We still have work to do, but statements like ‘the number of people who die unnecessarily in hospitals is equal to a jumbo jet crash every day’ are clearly exaggerated.

              “ We still have work to do, but statements like ‘the number of people who die unnecessarily in hospitals is equal to a jumbo jet crash every day’ are clearly exaggerated,” said corresponding author Benjamin Rodwin, assistant professor of internal medicine at Yale.

              The reason for the wide disparity in estimates of preventable hospital deaths is relatively simple, Rodwin said. Studies like the 1999 Institute of Medicine project began by looking at admitted patients with any adverse event, such as an incorrect diagnosis or delay in therapy, then at how many of those errors were preventable and caused harm, and ultimately at how many of those errors led to the death of a patient. This method could have introduced more opportunities for bias and error, the Yale researchers said.

              Instead, in their meta-analysis they included only studies conducted after 2007 that took a different and, they argue, more direct approach. Each of the component studies started with hospital deaths and worked backward to determine their cause and whether they were preventable — for instance, resulting from a wrong diagnosis or a failure to manage a condition properly.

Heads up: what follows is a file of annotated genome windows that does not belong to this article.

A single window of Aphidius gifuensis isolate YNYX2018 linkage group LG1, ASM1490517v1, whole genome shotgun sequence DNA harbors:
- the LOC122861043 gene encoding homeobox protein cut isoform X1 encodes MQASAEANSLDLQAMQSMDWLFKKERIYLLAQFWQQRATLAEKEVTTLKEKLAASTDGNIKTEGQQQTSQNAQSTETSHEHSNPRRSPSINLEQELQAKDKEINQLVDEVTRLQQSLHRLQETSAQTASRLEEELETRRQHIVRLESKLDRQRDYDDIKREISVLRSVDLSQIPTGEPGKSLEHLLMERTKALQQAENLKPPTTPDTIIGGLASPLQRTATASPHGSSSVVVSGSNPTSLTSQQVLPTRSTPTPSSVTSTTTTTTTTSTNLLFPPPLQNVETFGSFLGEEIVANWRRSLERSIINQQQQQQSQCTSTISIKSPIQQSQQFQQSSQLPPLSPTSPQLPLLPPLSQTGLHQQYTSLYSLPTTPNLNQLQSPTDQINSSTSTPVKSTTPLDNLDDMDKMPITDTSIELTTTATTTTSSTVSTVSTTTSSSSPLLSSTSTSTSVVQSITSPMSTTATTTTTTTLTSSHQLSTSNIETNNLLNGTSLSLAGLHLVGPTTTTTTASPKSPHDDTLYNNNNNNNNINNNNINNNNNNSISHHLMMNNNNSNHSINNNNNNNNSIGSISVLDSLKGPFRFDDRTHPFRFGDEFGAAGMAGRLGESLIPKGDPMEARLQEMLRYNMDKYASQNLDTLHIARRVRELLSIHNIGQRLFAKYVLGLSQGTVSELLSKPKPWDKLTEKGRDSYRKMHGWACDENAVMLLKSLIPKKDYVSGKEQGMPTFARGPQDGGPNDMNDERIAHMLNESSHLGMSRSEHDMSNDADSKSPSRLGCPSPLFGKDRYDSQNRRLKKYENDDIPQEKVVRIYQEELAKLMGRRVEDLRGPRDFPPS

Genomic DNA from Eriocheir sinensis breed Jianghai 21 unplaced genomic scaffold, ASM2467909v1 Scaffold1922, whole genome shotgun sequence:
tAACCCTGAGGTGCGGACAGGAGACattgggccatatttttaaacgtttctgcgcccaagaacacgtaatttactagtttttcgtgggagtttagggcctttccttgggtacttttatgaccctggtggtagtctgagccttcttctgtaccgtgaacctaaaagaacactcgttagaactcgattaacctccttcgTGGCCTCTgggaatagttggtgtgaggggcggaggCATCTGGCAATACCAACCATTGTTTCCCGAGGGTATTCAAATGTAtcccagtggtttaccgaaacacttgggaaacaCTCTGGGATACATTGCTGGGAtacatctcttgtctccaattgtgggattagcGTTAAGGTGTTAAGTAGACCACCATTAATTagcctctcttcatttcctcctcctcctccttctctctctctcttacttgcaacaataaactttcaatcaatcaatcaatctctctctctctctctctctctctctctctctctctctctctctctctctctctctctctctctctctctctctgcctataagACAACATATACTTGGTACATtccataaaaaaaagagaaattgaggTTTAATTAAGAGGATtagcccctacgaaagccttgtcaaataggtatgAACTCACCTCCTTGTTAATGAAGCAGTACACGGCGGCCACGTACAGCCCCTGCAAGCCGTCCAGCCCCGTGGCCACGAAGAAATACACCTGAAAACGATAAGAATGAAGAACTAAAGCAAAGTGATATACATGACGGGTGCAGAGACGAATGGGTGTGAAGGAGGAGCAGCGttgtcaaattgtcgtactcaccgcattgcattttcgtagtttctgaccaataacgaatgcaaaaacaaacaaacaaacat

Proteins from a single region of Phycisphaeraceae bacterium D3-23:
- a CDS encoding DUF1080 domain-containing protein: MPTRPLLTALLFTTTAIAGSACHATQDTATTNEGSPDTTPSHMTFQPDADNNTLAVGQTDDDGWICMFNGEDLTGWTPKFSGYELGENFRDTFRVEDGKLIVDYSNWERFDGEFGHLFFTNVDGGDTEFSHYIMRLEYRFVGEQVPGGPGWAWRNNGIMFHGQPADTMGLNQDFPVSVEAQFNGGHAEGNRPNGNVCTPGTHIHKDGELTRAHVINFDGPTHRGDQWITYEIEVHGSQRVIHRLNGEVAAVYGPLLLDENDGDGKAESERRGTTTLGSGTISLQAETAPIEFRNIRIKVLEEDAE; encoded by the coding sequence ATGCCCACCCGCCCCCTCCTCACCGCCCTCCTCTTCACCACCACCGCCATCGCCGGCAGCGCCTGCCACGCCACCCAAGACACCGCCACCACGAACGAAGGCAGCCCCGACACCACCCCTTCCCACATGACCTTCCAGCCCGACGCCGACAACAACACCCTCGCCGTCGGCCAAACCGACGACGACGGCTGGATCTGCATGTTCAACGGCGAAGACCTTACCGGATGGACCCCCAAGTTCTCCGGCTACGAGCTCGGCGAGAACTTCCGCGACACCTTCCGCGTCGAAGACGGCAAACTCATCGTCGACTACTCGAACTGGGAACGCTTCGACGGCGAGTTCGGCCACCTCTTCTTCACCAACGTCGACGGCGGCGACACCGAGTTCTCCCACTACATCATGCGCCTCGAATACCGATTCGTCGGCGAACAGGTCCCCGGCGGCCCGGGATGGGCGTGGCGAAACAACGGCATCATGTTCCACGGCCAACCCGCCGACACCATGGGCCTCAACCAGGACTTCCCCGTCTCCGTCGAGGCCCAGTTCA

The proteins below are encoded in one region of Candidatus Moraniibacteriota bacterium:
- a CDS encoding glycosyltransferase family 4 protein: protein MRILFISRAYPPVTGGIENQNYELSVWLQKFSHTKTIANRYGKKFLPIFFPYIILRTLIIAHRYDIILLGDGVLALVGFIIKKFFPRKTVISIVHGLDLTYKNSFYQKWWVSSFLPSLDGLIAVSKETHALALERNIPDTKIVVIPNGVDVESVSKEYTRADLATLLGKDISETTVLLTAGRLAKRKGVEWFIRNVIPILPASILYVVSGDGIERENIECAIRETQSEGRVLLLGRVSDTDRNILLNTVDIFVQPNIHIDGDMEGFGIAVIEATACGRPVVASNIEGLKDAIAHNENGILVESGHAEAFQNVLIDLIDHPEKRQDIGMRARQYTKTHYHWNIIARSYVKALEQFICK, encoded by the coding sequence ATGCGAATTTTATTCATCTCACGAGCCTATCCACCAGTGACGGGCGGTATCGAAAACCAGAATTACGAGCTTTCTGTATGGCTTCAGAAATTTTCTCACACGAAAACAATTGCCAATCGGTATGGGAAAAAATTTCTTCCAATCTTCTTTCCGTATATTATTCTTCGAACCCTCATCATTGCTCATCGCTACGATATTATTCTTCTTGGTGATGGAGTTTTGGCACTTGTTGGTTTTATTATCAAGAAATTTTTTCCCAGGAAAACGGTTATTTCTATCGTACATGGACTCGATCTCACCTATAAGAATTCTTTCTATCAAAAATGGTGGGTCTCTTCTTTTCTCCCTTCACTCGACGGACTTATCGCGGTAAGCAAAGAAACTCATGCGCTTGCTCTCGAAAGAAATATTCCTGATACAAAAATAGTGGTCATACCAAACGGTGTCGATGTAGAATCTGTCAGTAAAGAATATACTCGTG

The new study also shows that the number of previously healthy people who die every year from hospital error is about 7,150. The remainder of preventable deaths occurred in patients with less than a three-month life expectancy.

              Most of the hospital errors involved poor monitoring or management of medical conditions, diagnostic errors, and errors related to surgery and procedures, the study shows.

              Rodwin noted it is possible that the higher estimates of patient deaths in hospitals publicized two decades ago may actually have led to increased oversight in hospitals and itself reduced the number of errors and preventable deaths found in the studies included in the meta-analysis.

              He also stressed that studies included in the meta-analysis were conducted in hospitals in Canada and Europe, and estimates for the United States were extrapolated from those findings.

              “ We still need more studies in the United States that utilize a more direct approach to estimating preventable hospital deaths,” he said.

              Craig Gunderson, associate professor of medicine, is senior author of the paper.